by Rabbi Alexandra Wright
Some years ago, a friend suffered a severe accident and spent weeks in hospital. When he was well enough, he returned to work, but the accident triggered acute anxiety. Eventually, life became intolerable and he tried to take his own life.
Although very seriously ill, he survived but the shame of having attempted to kill himself remained with him and he still requires a great deal of sensitive care and protection against the stigma that accompanies mental breakdown and ill health.
In 2013, there were 6,708 suicides in the UK and Republic of Ireland, corresponding to a rate of 11.9 per 100,000 (19.0 per 100,000 for men and 5.1 per 100,000 for women).
Nearly one million people were in contact with mental health services at the end of 2014, 21,000 of whom were in hospital, a large proportion detained under the Mental Health Act.
Classical rabbinic literature restricts the role of the shoteh (‘insane’) for legal and religious purposes. But narrative or Midrashic accounts often subvert this judgemental and negative attitude, reminding us that beyond a disordered mind, there is a human being with intelligence who requires care and understanding. We still understand so little about mental illness and there remains considerable punitive judgement surrounding instability and mania.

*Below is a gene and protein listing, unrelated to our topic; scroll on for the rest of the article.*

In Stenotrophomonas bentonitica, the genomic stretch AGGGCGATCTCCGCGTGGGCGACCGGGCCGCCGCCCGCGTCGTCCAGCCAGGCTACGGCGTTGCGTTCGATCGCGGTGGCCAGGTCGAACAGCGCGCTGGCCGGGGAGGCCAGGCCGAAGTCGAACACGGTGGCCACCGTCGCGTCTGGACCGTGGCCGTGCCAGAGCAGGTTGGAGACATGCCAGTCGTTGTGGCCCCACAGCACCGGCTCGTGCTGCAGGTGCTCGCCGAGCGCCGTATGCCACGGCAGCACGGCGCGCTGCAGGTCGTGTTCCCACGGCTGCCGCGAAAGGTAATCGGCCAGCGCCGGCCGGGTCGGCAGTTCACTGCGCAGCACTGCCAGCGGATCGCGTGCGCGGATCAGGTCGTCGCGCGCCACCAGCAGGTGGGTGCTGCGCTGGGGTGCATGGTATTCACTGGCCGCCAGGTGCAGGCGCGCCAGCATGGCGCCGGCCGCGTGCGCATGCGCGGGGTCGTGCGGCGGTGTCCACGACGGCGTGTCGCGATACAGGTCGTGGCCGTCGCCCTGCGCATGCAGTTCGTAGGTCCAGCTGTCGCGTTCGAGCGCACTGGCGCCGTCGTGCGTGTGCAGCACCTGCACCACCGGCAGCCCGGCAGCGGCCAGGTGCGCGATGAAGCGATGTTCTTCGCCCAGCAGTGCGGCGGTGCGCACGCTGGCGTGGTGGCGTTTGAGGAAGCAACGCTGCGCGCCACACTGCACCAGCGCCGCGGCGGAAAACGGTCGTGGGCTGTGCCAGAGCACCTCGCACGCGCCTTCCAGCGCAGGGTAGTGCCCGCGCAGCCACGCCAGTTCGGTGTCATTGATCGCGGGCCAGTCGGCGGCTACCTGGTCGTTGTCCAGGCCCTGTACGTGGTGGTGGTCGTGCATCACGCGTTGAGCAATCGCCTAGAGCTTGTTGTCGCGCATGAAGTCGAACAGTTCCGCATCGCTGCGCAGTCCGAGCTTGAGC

Anyone who has visited, let alone been a patient in some of the lesser resourced psychiatric facilities, will have been shocked by the bland and sometimes dehumanising surroundings in which severely ill patients exist for months at a time. In truth, we all sit and indeed move from place to place on the spectrum between insanity and sanity.
How we deal with a difficult biography, with traumatic events in our lives, or genetic, clinical predispositions can sometimes feel like an uncertain lottery.
Let’s not be quick to judge, nor too rash to project outwardly our own moments of madness, but rather beseech God for mercy and understanding and bring compassion to a world that can often seem alienating and unkind to those who struggle unbearably with their lives.
• Alexandra Wright is rabbi at The Liberal Jewish Synagogue